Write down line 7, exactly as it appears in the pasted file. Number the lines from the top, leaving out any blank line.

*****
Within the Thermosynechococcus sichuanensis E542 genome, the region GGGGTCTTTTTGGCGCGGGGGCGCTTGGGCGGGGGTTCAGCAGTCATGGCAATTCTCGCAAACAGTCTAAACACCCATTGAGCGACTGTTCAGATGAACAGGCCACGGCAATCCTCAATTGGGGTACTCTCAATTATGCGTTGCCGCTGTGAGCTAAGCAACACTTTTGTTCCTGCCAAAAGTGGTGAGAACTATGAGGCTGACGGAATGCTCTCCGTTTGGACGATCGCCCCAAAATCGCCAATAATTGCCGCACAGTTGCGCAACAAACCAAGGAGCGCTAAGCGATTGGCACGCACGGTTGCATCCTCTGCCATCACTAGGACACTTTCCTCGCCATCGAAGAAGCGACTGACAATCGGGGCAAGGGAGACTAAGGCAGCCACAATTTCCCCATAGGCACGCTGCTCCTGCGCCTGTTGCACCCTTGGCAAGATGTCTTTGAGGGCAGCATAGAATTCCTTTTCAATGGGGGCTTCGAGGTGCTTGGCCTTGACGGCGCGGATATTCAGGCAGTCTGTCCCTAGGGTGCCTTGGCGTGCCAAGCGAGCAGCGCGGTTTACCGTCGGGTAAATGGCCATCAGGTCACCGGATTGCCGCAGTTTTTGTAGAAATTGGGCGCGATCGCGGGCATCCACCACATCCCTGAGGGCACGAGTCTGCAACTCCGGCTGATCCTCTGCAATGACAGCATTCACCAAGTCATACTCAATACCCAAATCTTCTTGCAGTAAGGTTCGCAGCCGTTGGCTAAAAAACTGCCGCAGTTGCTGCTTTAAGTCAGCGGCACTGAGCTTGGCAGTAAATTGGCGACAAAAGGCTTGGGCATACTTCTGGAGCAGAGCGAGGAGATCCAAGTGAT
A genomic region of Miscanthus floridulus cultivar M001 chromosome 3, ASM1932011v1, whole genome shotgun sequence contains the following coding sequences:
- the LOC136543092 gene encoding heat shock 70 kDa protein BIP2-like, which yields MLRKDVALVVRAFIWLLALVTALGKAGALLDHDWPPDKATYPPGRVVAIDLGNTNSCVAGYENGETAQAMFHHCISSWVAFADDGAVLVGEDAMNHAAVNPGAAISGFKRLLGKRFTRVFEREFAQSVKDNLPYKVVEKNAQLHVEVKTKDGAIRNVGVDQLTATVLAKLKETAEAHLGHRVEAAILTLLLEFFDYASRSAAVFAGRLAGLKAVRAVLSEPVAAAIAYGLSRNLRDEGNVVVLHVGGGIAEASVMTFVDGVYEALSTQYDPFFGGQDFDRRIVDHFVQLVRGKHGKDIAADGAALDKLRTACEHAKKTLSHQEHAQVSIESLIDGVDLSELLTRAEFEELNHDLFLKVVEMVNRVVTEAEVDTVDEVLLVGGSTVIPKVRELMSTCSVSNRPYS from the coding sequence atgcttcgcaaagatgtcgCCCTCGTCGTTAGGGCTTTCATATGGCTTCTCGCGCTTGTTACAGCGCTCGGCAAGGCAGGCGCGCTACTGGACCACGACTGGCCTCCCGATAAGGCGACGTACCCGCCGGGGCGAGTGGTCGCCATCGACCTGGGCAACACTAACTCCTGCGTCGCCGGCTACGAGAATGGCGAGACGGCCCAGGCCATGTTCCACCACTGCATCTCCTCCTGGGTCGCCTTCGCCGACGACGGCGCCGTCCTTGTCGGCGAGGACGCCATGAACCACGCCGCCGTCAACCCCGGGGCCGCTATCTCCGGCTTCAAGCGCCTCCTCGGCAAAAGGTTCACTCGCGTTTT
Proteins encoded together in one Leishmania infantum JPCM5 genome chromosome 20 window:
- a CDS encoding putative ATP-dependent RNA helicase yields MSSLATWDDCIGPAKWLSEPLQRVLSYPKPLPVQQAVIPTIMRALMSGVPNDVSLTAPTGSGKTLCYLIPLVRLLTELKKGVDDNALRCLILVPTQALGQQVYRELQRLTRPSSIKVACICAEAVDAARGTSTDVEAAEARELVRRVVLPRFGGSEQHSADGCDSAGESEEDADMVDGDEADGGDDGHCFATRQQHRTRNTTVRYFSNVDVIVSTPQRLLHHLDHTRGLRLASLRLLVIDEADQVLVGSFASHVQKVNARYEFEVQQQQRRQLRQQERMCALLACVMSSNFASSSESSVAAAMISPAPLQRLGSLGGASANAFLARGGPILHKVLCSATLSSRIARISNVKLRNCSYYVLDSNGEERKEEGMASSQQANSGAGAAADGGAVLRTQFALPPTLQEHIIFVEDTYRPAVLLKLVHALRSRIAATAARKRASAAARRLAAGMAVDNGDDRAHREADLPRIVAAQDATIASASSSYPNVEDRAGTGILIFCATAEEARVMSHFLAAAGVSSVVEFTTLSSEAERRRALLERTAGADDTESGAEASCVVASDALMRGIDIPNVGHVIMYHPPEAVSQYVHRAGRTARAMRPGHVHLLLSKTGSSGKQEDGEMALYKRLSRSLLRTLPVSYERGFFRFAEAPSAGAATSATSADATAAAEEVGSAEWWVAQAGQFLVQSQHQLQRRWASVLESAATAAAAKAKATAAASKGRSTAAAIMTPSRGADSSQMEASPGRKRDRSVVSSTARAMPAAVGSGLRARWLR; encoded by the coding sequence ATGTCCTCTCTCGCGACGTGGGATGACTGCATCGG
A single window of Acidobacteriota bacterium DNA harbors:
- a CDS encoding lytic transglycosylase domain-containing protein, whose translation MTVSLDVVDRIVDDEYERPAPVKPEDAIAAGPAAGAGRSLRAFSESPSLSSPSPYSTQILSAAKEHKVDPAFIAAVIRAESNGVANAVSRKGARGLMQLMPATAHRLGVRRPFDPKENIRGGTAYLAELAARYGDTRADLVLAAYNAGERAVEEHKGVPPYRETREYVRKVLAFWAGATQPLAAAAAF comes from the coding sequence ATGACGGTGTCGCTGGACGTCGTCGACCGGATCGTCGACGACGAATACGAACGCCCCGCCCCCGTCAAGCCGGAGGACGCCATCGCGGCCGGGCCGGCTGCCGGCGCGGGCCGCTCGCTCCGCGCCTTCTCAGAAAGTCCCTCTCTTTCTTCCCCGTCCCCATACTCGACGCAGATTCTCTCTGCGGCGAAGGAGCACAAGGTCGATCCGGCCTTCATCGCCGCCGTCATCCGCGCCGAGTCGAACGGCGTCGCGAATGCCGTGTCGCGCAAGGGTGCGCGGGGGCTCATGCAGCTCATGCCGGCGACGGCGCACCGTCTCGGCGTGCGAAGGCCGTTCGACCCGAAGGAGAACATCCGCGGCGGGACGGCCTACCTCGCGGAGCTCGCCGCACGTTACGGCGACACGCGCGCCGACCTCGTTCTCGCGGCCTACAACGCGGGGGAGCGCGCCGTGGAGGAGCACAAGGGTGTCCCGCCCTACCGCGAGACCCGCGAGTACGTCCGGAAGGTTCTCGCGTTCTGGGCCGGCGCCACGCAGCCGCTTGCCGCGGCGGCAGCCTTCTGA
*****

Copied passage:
- a CDS encoding lytic transglycosylase domain-containing protein, whose translation MTVSLDVVDRIVDDEYERPAPVKPEDAIAAGPAAGAGRSLRAFSESPSLSSPSPYSTQILSAAKEHKVDPAFIAAVIRAESNGVANAVSRKGARGLMQLMPATAHRLGVRRPFDPKENIRGGTAYLAELAARYGDTRADLVLAAYNAGERAVEEHKGVPPYRETREYVRKVLAFWAGATQPLAAAAAF comes from the coding sequence ATGACGGTGTCGCTGGACGTCGTCGACCGGATCGTCGACGACGAATACGAACGCCCCGCCCCCGTCAAGCCGGAGGACGCCATCGCGGCCGGGCCGGCTGCCGGCGCGGGCCGCTCGCTCCGCGCCTTCTCAGAAAGTCCCTCTCTTTCTTCCCCGTCCCCATACTCGACGCAGATTCTCTCTGCGGCGAAGGAGCACAAGGTCGATCCGGCCTTCATCGCCGCCGTCATCCGCGCCGAGTCGAACGGCGTCGCGAATGCCGTGTCGCGCAAGGGTGCGCGGGGGCTCATGCAGCTCATGCCGGCGACGGCGCACCGTCTCGGCGTGCGAAGGCCGTTCGACCCGAAGGAGAACATCCGCGGCGGGACGGCCTACCTCGCGGAGCTCGCCGCACGTTACGGCGACACGCGCGCCGACCTCGTTCTCGCGGCCTACAACGCGGGGGAGCGCGCCGTGGAGGAGCACAAGGGTGTCCCGCCCTACCGCGAGACCCGCGAGTACGTCCGGAAGGTTCTCGCGTTCTGGGCCGGCGCCACGCAGCCGCTTGCCGCGGCGGCAGCCTTCTGA